Stop Trying So Hard and Get Back In Your Box! said no Yoga Teacher ever.

True: the hardest part of my job is trying to get people to cease ‘over’ posturing and exhausting themselves in the process but that aside…  What is more important? Showing up, staying in the room, locking the knee, grasping your foot, grasping anything, holding the posture, falling out from trying, getting back in when you have fallen, resting when you need to, giving your 100%, coming back? ALL ARE EQUALLY IMPORTANT.

Everybody’s measure for personal success is different. Depending on where they set their bar may dictate how long they stick at something. In asana if they decide a measure that their body is not ready to meet and then don’t meet it quickly they may give up. Maybe for fear of judgement of others or they are simply being too hard on themselves. I see people being too hard on themselves practically every class. Our Yoga studio is not a place for being perfect all the time. It is a place where people fall out and get back in. This is the process.

Some peeps are so used to being ‘successful’ that for them not being perfect or falling out is a big fail that they repeatedly lament with me about ‘how bad they are at it’ or ‘they thought they’d be further along by now’. I even have people coming in to enquire for others but say they couldn’t possible try it themselves because they would be ‘rubbish’. Of course I can’t have talk like that in YM reception and so I always put them on the right track. Yoga is for everyone to try. That does not mean they will like what I say and so for them, never having tried a class, I am big bad Yoga teacher, telling them the opposite of what they have already decided, but you can’t choose to walk into reception and not listen to what I have to say 🙂 it is my turf after all.


STAYING IN THE ROOM: could be staying in the room with resting posture and breath awareness and being in the present moment of rest until the moment arises where you are ready to try again. In my case, for the first three years of practice I ‘nipped to the loo’ when everyone went to Savasana, I was back by time teacher was saying ‘Pavanamuktasana’. Having sacrificed possibly the most important posture, it was a purely psychological wee :). From the first class on TTC I never nipped to the loo again (NO CHOICE, NO PROBLEM!).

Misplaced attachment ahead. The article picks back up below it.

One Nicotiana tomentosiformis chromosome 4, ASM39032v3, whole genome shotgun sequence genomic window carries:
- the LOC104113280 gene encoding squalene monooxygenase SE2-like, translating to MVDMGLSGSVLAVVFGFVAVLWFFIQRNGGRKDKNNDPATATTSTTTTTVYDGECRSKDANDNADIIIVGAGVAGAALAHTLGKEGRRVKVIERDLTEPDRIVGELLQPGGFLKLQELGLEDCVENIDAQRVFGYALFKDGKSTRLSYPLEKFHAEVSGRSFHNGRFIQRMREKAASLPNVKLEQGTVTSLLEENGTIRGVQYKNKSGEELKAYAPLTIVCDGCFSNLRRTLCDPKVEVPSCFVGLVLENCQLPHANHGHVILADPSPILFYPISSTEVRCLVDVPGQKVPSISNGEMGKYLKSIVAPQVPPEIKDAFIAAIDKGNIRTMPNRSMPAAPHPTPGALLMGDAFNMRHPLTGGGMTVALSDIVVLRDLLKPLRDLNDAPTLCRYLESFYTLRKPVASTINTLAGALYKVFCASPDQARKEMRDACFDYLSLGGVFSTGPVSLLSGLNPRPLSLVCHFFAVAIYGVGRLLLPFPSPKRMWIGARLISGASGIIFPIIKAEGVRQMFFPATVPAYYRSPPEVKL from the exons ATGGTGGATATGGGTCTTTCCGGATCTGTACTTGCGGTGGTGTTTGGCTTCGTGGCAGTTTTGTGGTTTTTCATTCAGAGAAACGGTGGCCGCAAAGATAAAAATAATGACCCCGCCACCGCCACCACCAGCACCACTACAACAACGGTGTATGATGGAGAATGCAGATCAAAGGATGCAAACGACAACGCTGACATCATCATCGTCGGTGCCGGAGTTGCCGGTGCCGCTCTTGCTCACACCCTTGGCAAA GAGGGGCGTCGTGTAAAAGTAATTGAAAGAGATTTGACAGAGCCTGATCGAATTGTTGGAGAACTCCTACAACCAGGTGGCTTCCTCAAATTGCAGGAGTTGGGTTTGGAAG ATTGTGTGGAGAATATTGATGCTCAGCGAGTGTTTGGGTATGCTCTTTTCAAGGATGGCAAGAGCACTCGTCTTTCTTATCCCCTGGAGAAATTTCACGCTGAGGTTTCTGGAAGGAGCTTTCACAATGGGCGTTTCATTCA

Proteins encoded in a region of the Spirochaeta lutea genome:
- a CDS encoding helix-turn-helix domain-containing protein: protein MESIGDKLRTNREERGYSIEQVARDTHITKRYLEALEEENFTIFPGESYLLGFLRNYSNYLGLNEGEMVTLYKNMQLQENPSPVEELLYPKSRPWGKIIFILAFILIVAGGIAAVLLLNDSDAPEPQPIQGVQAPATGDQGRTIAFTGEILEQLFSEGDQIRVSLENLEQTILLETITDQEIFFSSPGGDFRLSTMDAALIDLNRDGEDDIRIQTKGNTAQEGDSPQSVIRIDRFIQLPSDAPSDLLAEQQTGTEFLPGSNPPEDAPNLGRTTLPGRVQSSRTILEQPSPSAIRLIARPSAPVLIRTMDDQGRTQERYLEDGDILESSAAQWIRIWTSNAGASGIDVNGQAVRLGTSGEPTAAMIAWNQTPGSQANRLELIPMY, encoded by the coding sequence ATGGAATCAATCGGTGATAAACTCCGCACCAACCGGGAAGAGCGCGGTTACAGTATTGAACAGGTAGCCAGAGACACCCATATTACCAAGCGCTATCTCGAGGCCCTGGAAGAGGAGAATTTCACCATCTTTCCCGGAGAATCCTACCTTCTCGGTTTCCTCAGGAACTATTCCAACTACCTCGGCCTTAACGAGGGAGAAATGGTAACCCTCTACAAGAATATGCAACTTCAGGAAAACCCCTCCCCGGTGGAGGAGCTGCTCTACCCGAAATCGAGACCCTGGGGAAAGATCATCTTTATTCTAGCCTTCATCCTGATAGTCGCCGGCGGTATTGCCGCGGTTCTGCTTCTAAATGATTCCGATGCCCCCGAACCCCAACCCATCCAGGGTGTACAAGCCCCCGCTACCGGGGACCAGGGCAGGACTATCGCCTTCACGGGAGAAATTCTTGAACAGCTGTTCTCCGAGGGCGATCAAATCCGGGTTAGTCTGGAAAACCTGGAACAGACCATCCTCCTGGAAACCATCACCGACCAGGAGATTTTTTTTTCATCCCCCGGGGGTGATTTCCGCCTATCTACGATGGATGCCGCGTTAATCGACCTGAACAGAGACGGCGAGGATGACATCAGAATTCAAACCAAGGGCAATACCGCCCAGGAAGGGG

LOCKING THE KNEE: it could be the first time for 5 seconds locking of a knee that has been through a terrible trauma or the first second of finally discovering your quads work at your bidding after all 🙂 after 2 months of practice.
HOLDING POSTURE STEADY FULL LENGTH: could be a combination of getting the grip, holding the grip and trying to do something you have never done in 60 years of living.
FALLING OUT FROM TRYING: could be first time decided not to stay in comfort zone, that place where you never fall out.
GETTING BACK IN: that decision you make in the split second to have another go because you don’t know when your next class is gonna be.
RESTING WHEN YOU NEED TO: when you finally realize nobody else is looking at you or judging because they are working far too hard on themselves to care about what is going on on the mat next to them OR you are finally honoring your body’s needs for the first time.
GIVING YOUR 100%: finally accepting that your 100% on this day is maybe 70% what it was last class BUT it is still your best effort today and your best is ALWAYS good enough at YM.
COMING BACK: Winning the battle between lower and upper mind that commenced 30 minutes before time comes for you to leave the house to go to Yoga, lower mind telling you all the reasons not to go; your teatowels need ironing!
COMING BACK AGAIN: I’m up to this challenge in the hot room, this little 90 minute microcosm of life outside the room, better to suffer for 90 minutes than to suffer for 90 years.
REALISING THAT YOU DON’T HAVE TO DO A 10 DAY CHALLENGE TO BE CHALLENGED BY THIS YOGA: but that every time it challenges you and you recognise your choices in the moment and you get better at making the right choice and you persevere, you are the winner.

When a practitioner excitedly tells me after a class, “I got my bottom to the floor in Fixed Firm”, “Did you see I went down on my left side in toe”, “I brought both hands up in Namaskar in Tree”, “Did you see I grasped both feet in Bow”, “My foot didn’t slip out of my fingers for the first time in Standing Leg Head to Knee”. This is SUCCESS.
The more you practice the more you learn. Progress is inevitable. The little victories inspire you to keep coming back. You are Yogi. You don’t do Yoga. You TRY Yoga.